Yes, folks, it seems that the clergy aren't the only ones who occasionally sleep with people they oughtn't. Apparently, even those corporate suit-and-tie types do as well. In remarkably high numbers.
A Harvard Business Review blog, linked above, reports on a survey by something called the Center for Work-Life Policy. The gist of the blog post seems to be that executives rise to the top with the help of "mentoring" relationships, and that female execs seeking to break into senior positions need to be mentored by older men, most of whom are married. This make sense. The problem is that, sometimes, this "mentoring" is actually what we specialists call "schtupping." Quite often, it would seem:
Thirty-four percent of executive women who participated in the survey that underlies the new study claim that they know a female colleague who has had an affair with the boss. (Indeed 15% of women at the director level or above admitted to having had such an affair themselves!) They also perceive that these liaisons sometimes yield a payoff: of those who know of an illicit affair, 37% claim that the woman involved received a career boost as a consequence.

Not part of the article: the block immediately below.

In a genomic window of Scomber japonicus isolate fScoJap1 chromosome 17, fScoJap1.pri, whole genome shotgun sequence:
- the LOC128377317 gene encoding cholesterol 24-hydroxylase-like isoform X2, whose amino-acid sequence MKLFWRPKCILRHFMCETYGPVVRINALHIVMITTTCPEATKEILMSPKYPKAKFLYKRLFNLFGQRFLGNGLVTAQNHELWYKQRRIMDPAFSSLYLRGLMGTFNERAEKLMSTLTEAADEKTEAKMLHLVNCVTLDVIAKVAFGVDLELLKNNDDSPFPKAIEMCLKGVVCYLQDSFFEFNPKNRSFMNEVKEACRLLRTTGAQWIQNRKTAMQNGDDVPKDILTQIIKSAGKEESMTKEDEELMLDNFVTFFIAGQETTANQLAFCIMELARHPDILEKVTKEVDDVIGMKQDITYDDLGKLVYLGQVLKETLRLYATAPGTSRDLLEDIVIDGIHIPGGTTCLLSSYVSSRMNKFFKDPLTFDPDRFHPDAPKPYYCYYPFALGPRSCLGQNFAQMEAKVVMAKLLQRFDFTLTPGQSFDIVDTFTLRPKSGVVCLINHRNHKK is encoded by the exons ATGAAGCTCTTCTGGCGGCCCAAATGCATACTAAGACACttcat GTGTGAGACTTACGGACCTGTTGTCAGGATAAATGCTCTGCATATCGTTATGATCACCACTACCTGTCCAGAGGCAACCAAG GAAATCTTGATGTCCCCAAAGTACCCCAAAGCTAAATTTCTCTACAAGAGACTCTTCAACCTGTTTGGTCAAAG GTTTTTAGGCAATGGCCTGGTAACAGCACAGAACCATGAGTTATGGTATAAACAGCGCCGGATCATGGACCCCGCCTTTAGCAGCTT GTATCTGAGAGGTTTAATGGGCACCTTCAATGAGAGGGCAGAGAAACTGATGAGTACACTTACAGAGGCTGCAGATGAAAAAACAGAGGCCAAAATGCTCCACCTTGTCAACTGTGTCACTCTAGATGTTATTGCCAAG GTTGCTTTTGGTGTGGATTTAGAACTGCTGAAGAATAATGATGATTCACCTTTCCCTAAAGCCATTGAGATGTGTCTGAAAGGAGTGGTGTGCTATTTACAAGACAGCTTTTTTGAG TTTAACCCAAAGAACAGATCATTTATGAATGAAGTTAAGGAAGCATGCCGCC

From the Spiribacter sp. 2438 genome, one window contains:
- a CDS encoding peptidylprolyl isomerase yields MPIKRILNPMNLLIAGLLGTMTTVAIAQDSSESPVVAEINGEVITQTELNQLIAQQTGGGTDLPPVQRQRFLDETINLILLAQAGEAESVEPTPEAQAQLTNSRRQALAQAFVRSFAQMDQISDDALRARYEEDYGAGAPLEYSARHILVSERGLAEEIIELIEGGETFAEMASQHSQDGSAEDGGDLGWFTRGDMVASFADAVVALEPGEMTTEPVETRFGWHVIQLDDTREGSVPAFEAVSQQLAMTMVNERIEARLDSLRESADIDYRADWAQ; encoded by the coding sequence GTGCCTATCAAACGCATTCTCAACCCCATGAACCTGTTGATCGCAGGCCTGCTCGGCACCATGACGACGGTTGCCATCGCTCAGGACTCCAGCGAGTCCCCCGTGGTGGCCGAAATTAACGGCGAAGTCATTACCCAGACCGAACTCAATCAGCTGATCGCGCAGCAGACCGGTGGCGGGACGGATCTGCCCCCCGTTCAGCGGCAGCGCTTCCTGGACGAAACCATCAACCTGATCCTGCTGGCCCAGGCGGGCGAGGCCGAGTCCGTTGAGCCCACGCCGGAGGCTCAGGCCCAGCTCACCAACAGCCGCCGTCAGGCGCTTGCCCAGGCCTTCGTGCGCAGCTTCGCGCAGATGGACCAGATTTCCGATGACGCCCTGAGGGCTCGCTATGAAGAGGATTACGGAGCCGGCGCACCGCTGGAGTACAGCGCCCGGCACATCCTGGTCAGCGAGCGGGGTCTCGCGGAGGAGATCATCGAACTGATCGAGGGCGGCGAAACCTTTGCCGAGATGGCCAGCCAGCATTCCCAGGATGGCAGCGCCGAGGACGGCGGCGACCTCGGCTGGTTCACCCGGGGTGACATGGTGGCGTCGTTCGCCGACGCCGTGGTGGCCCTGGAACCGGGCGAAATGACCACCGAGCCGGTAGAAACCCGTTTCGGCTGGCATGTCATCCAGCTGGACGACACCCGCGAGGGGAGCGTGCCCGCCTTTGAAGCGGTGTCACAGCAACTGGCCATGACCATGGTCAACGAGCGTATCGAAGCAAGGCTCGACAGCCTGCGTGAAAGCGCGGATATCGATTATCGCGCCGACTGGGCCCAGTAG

This is not, mind you, dismissed as ethically neutral. The blog doesn't actually moralize -- no mention of adultery, or the abuse of power. But it does point to the damage that these relationships can do to the business as a whole:
Despite this apparent upside for individual women, illicit sexual liaisons often backfire and wreak serious damage in the workplace. For example, they are hugely demoralizing for teams. The CWLP data show that 61% of men and 70% of women lose respect for a leader involved in an affair. Most poisonous of all, when a junior woman is having a sexual dalliance with the boss, 60% of male executives and 65% of female executives suspect that salary hikes and plum assignments are being traded for sexual favors. This can have a disastrous effect on morale and productivity. Forty-eight percent of men and 56% of women feel animosity towards the involved couple, and 39% of men and 37% of women see a fall off in productivity as the team splinters. Talk about collateral damage!
This is as close to morality as the business community seems to come: an acknowledgment that certain behavior is bad for business.
Of course, for this evidence to put a stop to workplace affairs, it would be necessary for executives to put the interest of their team above that of their own careers (or in the case of the senior men, their own gratification). Absent a revolutionary change in the way executives are trained to think, not to mention compensated, this seems unlikely.